Roeg. Though he’s not quite in his class, Roeg reminds me of Godard who had a great run and then fall off. He’s a supernova who burned brightly and died out quickly. Roeg worked as a top DP on many 1960’s British films (Far from the Madding Crowd, Petulia — worked on Lawrence and Zhivago but wasn’t DP) and then went on a run as director/auteur from 1970-1980 that gave him 2 of the best 163 films of all-time. He struggled in the 1980’s and then eventually couldn’t get work in the 90’s. Many auteurs on this list can’t match The Man Who Fell to Earth (a fascinating and striking film) as their third best. I wish his filmography had more depth but 5 of his 6 archiveable films make the top 100 of their respective decade.
Best film: Performance Somewhere between (from a time stand point, not quality) Persona and Mulholland Drive lies Performance—doppelgänger masterpieces. It’s a stunning debut that’s got all of the Roeg traits and when the “music video”— “memo from turner” –comes on… you’ll be blown away.
total archiveable films: 6
top 100 films: 0
top 500 films: 3 (Performance, Don’t Look Now, The Man Who Fell to Earth)
top 100 films of the decade: 5 (Performacne, Don’t Look Now, The Man Who Fell to Earth, Bad Timing, Walkabout)
most overrated: None. The TSPDT consensus has his top 4 films all in the top 1000 and none of the 4 are overrated.
most underrated: The Man Who Fell to Earth is #965 on TSPDT that is entirely too low for a film this inventive and brilliant. I have it at #316.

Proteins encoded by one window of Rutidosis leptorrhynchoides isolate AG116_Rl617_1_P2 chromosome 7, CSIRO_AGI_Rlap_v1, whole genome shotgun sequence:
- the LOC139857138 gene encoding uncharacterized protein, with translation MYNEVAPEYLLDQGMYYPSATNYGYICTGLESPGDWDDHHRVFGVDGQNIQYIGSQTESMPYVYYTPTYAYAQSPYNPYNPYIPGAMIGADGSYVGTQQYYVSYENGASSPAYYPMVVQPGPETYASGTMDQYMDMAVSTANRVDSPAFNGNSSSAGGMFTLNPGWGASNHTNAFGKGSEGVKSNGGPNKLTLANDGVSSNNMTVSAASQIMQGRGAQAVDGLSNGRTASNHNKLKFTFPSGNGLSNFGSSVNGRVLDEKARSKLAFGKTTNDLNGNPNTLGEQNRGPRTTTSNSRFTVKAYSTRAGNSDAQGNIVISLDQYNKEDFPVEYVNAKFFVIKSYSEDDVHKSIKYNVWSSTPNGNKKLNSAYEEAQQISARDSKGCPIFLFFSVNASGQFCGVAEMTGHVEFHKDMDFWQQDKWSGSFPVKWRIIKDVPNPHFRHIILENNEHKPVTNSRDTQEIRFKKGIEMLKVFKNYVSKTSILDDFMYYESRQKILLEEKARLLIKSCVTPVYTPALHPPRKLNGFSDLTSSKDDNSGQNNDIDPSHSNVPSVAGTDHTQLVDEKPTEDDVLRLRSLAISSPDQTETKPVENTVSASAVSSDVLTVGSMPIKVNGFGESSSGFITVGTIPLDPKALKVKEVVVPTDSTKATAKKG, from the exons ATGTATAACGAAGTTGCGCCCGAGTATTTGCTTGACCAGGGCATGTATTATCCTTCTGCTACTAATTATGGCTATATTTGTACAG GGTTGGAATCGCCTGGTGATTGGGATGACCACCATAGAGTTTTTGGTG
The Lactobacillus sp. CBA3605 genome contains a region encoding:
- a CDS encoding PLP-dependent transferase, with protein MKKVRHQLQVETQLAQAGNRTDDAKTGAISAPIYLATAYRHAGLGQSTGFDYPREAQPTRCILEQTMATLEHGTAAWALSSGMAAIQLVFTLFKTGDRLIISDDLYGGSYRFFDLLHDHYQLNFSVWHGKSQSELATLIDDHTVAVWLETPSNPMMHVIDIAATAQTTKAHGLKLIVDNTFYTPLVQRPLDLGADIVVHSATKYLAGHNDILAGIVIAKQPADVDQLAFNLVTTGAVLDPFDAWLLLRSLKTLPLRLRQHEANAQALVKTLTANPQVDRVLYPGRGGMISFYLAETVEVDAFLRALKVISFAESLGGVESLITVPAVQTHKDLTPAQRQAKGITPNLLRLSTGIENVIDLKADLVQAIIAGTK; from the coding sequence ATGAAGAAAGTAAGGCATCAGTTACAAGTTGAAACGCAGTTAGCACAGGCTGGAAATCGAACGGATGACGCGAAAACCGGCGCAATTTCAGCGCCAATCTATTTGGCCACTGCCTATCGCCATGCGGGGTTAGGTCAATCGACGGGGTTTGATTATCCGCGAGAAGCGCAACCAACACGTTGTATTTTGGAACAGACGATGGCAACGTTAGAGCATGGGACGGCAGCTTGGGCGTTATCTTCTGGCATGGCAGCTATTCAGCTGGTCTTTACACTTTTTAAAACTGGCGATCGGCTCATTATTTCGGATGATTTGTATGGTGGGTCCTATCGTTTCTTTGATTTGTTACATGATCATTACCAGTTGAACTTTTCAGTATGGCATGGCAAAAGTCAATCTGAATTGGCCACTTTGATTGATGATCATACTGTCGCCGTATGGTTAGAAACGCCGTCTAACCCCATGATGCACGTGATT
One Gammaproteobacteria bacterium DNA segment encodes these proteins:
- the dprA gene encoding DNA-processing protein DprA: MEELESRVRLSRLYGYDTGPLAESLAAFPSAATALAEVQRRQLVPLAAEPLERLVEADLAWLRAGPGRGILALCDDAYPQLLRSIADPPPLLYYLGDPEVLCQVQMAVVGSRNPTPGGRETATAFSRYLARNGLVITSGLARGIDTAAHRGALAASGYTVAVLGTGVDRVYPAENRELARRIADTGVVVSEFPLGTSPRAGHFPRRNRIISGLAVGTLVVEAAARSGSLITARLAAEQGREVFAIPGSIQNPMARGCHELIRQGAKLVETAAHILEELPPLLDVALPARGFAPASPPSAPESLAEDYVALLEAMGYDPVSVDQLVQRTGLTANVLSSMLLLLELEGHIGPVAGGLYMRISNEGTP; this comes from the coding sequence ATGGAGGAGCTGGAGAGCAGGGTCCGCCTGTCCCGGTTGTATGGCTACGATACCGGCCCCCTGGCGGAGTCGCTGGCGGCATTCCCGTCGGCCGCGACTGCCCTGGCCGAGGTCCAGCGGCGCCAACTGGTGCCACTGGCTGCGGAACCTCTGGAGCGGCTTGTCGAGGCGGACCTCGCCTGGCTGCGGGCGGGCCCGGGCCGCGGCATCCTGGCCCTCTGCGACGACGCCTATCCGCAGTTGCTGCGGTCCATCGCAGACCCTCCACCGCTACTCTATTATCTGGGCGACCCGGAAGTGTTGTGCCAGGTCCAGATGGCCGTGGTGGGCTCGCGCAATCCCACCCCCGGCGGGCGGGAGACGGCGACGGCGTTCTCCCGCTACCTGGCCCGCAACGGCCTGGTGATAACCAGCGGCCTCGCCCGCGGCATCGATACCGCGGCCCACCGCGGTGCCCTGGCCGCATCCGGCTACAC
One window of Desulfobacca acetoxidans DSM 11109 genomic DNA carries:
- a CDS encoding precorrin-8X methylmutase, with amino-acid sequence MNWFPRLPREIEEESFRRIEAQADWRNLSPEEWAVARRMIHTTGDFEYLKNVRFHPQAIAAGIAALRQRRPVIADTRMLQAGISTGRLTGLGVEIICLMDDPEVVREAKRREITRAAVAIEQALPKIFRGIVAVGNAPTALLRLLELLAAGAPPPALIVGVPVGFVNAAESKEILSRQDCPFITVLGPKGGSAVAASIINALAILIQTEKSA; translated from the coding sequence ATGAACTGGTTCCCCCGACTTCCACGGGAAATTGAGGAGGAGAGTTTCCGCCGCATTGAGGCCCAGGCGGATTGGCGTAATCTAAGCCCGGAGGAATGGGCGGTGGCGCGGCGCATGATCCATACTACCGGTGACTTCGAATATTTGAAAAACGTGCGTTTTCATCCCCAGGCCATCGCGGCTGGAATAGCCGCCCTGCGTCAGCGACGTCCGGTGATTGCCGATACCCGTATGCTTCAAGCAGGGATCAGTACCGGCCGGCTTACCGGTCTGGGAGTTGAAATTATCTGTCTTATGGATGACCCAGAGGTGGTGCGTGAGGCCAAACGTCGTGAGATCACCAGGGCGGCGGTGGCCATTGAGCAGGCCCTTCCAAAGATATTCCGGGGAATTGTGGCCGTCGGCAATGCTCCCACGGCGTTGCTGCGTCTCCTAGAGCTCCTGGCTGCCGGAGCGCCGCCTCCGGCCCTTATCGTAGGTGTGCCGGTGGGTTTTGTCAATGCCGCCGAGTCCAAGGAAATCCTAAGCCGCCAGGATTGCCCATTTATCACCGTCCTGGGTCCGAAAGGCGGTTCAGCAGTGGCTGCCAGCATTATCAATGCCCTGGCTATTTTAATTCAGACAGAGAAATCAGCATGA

gem I want to spotlight: Don’t Look Now. If you haven’t seen it I hate to say that it might take 2-3 viewings to fully appreciate this visual exhibition- at least it did for me. When you’ve had a chance to fully study it you’ll come to the conclusion that Don’t Look Now is one of the 10 most beautiful films of the 1970’s. The incredible and justifiably famous slow-motion opening will not slip past you.
stylistic innovations/traits: I’ll be the first to admit that those who say things like “ultimately it’s about the storytelling” and love movies for their quotes aren’t going to love Roeg. He’s a former DP and his photography is his essence. Don’t Look Now is the most picturesque of the 70’s horror masterworks. His films are elliptically and jaggedly edited (another Godard comparison) but brilliantly so— as his films are purposefully fragmented films. Roeg is a visual artist who seems to take pleasure wreaking havoc with conventional screen narratives. I think you could call “Memo to Turner” the first real music video (most would argue Lester in A Hard Day’s Night) but either way Roeg is synonymous with rock and roll (2 of his best 3 films star icons Mick Jagger and David Bowie), personality transformations (before Bunuel and Lynch), and drugs (and everything that comes with it including paranoia).
- Don’t Look Now
- The Man Who Fell to Earth
- Bad Timing
- The Witches
By year and grades
|1973- Don’t Look Now||MP|
|1976- The Man Who Fell To Earth||MS|
|1980- Bad Timing||HR|
|1990- The Witches||R|
*MP is Masterpiece- top 1-3 quality of the year film
MS is Must-see- top 5-6 quality of the year film
HR is Highly Recommend- top 10 quality of the year film
R is Recommend- outside the top 10 of the year quality film but still in the archives